Seventy-nine countries will send delegates to Sharem el Sheikh, Sinai next month to inaugurate the first session of the International Renewable Energy Agency (IRENA). The international project will spearhead a global effort to develop renewable energy projects all over the world.
The new agency was formulated in January, 2009, at a conference in Bonn, Germany, and has the backing of most European countries as well as emerging economies like India, and oil producing countries like Norway and Nigeria.
Israel, Lebanon and Syria will also be represented at the conference even though they are still in a formal state or war with each other. Despite their political issues, maybe working together on a joint concern like energy will help lubricate Middle East peace.
Originally 125 countries sent delegates to the conference in Germany, and 75 European and emerging countries signed the final agreement to fully participate in the new agency.
A number of major “energy players” including the USA, the UK, China and Brazil have not committed themselves yet, possibly due to economic concerns involved in devoting more resources to renewable energy development; but it is hoped they will also come on board soon.
Mr. Hermann Scheer, a member of the German Bundestag parliament and head chairman of the World Council for Renewable Energy, said that it is hoped that the new agency, to be known as “Irena” will be able to induce hold-out nations to join up by giving them special tariffs, such as those introduced in Germany by the passing of the Renewable Energy Act.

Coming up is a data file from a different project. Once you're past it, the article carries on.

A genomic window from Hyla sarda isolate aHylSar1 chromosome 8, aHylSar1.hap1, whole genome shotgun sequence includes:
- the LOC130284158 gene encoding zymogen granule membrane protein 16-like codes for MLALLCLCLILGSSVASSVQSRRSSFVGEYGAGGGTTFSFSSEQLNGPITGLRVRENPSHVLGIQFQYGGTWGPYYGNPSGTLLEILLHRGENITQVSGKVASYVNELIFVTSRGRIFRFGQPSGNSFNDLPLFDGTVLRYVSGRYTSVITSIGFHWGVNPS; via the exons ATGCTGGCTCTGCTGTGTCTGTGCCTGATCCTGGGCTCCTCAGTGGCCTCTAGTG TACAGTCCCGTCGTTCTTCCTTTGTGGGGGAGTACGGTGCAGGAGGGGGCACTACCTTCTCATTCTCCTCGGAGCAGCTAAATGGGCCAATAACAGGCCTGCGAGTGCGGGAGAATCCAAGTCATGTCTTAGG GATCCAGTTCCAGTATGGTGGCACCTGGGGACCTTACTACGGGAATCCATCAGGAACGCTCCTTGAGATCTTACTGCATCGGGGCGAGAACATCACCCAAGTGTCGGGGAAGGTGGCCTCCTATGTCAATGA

He said that the special tariffs will help countries to “override” the monopolies imposed by conventional power companies to enable to entry of ones utilizing renewable energy for their power grids. He went on to say in a New York Times feature that the passage of the new act in his country allows more than 100,000 households to sell surplus energy they had generated from renewable energy (solar power, wind turbines, etc) back to the electric company.
In Germany alone, 5% of the total electric power is now being furnished by renewable energy and that it is hoped that in both Germany and France this amount will increase to 20% by the year 2020. Global electric power from renewable energy has risen to 280,000 megawatts in 2008, a 17% increase from the previous year.
The idea is to convince countries that it is possible to formulate a plan to rely less on conventional energy sources, such as coal, oil, natural gas and uranium to generate electric power, Scheer said.
Utilizing renewable energy will be more beneficial to developing countries which now spend more on imported oil than their entire export earnings.
Irena will initiate training programs to help countries concentrate on renewable energy projects, and that eventually production costs will come down, making the use of renewable energy more worthwhile. Furthermore, the use of renewal energy will significantly reduce the level of carbon based emissions into the atmosphere.
Countries having to import most of their energy; including Middle East countries like Israel, Jordan, and Syria will see the advantage of using renewable energy to create electricity (Israel already has solar energy power projects as well as wind farms).
India, with wind turbine companies like Suzlon Wind Turbines has already taken a step in the right direction. Even oil producing countries, such as those in the Persian Gulf region, are seeing the necessity to rely less on oil and gas for their energy needs.
The utilizing of renewable energy instead of fossil fuels will be on the agenda of the U.N. Conference for Climate Change which will take place in Copenhagen this December.